There are some odd disconnects – Tully is always gone in the morning when Marlowe awakes, Mia left cooing happily in her bassinet, and towards the end of the film, tells Marlowe abruptly that she needs to finish up – but mostly the middle part of the film is a reasonably happy tale of life regained, perspective reasserted and motherhood somewhat back in the happy glow of Hollywood’s more perfect parenting moments (her son’s behaviour issues, mostly likely autism-related though this is never articulated, do mar the idyll more than once).

So where, you might rightly ask, does the drama lie? Sure there is a mine of familial drama in the everyday but is that enough to sustain a film like Tully which is clearly aiming to say a lot about motherhood and stake out a position somewhere.

But where exactly, and unless Reitman and Cody are planning to plunge Marlowe back into the breast milk-filled pit of exhaustive despair she once inhabited, can a reasonable level of domestic happiness really go anywhere with narrative bite?



It turns out that it very much can, but to reveal too much about the final destination would be to give the game away; suffice to say the final act takes a daringly interesting look at what has really been going for Marlowe, using a darkly quirky approach to illustrate what motherhood can be like for women in happy marriages with normal kids who aren’t the protagonists in the movies of the week Marlowe so scornfully, and somewhat hilariously, dismisses at one point.

Theirs is not a world of beatific angels atop a fluffy cloud of domestic bliss, nor is it a vista of broken dreams and alluring escape options to greener pastures; rather it’s down in the trenches wonderful and difficult all at once, a mirror of life which rarely splits itself evenly between the good times and the bad, but mixes them all messily together until it’s hard to tell where one ends and the other begins.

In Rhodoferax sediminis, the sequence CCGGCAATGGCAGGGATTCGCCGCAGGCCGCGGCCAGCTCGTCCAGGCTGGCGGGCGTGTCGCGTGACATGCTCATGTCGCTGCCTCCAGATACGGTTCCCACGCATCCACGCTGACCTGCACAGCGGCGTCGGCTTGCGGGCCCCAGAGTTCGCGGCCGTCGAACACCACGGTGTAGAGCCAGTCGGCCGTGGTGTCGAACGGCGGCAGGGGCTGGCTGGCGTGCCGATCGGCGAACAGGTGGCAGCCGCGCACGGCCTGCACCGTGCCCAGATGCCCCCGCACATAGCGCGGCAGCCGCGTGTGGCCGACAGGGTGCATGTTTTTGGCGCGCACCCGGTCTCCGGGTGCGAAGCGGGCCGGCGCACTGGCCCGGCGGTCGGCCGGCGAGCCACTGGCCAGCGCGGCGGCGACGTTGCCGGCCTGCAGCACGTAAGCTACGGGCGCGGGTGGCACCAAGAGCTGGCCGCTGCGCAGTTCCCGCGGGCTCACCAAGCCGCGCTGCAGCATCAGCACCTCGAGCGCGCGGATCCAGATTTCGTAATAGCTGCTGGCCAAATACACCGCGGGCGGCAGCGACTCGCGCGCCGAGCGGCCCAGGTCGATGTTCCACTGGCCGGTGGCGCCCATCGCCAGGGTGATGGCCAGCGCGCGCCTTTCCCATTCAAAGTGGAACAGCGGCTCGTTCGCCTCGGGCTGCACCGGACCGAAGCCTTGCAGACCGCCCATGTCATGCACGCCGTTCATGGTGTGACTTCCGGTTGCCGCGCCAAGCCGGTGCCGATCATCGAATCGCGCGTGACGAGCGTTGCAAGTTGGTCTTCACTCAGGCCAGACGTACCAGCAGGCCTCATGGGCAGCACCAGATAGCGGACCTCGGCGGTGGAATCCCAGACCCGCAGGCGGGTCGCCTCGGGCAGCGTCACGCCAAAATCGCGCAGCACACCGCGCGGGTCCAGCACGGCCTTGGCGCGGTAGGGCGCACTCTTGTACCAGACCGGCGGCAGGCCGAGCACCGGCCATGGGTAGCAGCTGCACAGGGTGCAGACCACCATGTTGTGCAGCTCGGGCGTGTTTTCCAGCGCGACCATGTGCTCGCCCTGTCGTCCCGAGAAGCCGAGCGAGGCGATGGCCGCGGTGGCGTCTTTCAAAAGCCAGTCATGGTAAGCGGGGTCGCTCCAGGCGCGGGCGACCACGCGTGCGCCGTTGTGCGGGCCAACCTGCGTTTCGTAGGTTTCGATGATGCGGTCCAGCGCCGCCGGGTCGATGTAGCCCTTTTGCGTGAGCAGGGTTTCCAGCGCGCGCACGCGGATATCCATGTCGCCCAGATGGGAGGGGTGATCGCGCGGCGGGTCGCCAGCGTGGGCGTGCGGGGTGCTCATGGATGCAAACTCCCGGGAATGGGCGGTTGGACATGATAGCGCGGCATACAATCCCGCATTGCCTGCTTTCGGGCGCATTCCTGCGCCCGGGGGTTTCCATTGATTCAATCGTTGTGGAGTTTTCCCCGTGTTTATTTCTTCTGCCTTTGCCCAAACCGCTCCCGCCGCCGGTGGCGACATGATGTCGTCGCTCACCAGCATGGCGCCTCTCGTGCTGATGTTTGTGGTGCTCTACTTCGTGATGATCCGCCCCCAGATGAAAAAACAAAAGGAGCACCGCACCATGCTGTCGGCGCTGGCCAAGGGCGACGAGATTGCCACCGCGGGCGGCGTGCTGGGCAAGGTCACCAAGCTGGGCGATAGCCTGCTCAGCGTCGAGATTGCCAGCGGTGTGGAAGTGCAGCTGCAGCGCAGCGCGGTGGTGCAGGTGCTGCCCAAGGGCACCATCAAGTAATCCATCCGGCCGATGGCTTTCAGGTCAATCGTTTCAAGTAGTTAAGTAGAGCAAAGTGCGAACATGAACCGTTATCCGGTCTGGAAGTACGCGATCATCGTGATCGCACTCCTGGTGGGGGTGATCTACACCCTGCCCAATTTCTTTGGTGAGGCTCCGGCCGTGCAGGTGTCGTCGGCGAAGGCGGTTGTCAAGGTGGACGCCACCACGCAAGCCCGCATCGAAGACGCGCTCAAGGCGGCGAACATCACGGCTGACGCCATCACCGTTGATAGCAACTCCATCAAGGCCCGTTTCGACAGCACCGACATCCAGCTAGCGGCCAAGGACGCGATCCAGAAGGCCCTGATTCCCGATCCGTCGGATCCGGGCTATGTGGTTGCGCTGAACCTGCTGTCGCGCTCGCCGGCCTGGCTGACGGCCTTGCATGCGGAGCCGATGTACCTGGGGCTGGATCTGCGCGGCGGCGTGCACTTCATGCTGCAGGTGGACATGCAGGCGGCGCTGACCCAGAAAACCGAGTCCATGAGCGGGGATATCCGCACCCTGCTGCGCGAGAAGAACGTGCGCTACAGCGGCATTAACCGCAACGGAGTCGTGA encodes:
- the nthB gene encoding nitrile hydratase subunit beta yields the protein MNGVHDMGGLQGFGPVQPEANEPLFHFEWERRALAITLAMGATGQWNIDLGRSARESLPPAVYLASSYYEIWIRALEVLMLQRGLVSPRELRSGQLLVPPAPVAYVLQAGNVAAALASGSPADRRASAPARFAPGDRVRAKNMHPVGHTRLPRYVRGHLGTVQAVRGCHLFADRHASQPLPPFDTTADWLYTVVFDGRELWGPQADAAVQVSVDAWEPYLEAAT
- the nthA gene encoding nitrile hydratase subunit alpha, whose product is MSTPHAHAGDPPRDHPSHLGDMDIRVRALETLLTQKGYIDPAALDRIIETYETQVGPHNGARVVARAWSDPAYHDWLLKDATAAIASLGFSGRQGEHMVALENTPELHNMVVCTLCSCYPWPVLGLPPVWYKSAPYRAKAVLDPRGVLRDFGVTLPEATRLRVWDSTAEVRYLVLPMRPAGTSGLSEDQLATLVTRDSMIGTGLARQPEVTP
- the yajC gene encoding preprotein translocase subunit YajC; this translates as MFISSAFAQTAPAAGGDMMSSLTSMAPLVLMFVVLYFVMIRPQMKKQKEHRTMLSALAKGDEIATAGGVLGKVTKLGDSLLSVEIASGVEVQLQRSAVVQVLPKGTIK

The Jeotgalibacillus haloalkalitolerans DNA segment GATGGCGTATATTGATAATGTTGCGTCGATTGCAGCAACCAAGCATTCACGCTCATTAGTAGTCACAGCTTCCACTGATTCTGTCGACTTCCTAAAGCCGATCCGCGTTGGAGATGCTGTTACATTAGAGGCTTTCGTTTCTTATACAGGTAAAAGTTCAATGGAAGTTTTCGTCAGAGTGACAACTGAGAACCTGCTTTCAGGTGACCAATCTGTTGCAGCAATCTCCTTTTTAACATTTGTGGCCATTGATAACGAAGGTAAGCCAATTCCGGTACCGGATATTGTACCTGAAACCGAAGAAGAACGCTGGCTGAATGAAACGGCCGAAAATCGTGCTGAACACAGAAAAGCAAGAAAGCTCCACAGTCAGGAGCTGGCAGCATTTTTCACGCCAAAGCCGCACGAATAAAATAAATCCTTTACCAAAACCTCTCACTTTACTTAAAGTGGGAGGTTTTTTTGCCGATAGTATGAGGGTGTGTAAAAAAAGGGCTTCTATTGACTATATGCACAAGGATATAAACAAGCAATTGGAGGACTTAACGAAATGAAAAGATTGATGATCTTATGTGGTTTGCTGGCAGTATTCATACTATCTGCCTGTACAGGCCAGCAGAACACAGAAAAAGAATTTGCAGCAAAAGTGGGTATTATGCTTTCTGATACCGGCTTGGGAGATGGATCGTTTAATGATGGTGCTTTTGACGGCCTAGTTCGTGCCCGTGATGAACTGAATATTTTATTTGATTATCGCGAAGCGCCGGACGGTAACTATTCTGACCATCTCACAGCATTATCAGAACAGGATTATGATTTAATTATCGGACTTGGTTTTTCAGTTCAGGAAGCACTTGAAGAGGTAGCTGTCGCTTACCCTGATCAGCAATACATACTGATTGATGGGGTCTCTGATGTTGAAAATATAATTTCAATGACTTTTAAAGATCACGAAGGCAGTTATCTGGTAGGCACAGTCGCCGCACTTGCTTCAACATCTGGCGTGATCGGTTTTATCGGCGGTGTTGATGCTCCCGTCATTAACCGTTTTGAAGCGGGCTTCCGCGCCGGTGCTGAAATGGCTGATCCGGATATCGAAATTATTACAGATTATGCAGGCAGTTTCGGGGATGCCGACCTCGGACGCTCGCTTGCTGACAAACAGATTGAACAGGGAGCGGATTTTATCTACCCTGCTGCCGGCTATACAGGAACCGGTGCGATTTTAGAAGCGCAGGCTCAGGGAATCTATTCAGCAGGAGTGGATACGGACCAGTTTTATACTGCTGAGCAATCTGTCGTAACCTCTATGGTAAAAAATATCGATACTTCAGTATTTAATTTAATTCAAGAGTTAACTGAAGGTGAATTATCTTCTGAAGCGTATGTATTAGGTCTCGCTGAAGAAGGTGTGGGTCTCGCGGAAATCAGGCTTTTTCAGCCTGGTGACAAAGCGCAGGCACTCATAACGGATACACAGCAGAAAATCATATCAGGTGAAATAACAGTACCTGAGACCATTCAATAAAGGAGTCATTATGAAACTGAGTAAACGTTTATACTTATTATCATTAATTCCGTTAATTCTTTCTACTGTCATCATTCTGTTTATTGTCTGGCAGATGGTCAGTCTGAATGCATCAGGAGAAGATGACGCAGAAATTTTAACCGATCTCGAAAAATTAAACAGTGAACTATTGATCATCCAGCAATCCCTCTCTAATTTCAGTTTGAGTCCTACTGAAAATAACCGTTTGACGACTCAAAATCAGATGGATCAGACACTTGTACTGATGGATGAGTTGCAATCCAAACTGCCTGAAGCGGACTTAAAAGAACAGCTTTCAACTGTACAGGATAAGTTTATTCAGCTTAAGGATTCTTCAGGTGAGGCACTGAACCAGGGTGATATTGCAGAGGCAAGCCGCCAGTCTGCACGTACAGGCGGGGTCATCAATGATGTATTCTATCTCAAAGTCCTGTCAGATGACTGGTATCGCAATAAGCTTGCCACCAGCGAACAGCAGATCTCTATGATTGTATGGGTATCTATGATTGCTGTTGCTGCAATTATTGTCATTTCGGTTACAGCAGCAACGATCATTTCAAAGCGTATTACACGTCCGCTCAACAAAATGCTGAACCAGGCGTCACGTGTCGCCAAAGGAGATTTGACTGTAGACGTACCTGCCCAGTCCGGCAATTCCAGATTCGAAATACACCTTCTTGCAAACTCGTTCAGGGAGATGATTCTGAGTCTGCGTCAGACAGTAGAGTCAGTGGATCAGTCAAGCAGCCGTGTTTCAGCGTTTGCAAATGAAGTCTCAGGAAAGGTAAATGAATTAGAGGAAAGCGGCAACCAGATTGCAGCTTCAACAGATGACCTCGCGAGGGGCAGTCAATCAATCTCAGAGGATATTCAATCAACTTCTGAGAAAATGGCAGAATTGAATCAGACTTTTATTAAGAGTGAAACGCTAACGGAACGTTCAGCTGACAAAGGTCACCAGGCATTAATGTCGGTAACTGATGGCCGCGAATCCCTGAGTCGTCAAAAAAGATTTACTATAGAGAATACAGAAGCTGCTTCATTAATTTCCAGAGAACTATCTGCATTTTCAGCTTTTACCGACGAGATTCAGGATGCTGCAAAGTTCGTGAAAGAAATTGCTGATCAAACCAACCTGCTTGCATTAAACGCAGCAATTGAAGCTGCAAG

This where Tully exists and where Theron, who is a mother herself, brilliantly exemplifies the very worst and best of motherhood, and how the self-imposed demands to be a paragon of perfection or at least somewhat approaching it, take their toll.

The script is witty and intensely-insightful, confronting and yet humourously-endearing, the characters rendered as real people with both flaws and good intentions – Drew for instance may have dropped the ball parenting-wise but he wants to be a good dad and husband and rises to the challenge when it becomes obvious what Marlowe is really dealing with – and the battle between being a great mum and retaining a health sense of self isn’t reduced to simplistic, bite-sized inanities.

Tully is an impressive piece of moviemaking – not always perfectly-executed but close enough that it makes you re-evaluate what it means to be a parent, realising anew that no mother lands a flawless 10 and that the drive to do so, while completely understandable, and surrounded by hagiographic depictions that do no one any favours, will take a toll that may look payable but ends up taking away more than it gives.

Pitted with witty oneliners, sage insights, and a slew of exquisitely well-executed scenes, Tully occupies that rare place where life is actually lived, giving us in the process one of the most realistic and affecting, and adventurously-imaginative depictions of motherhood for quite some time.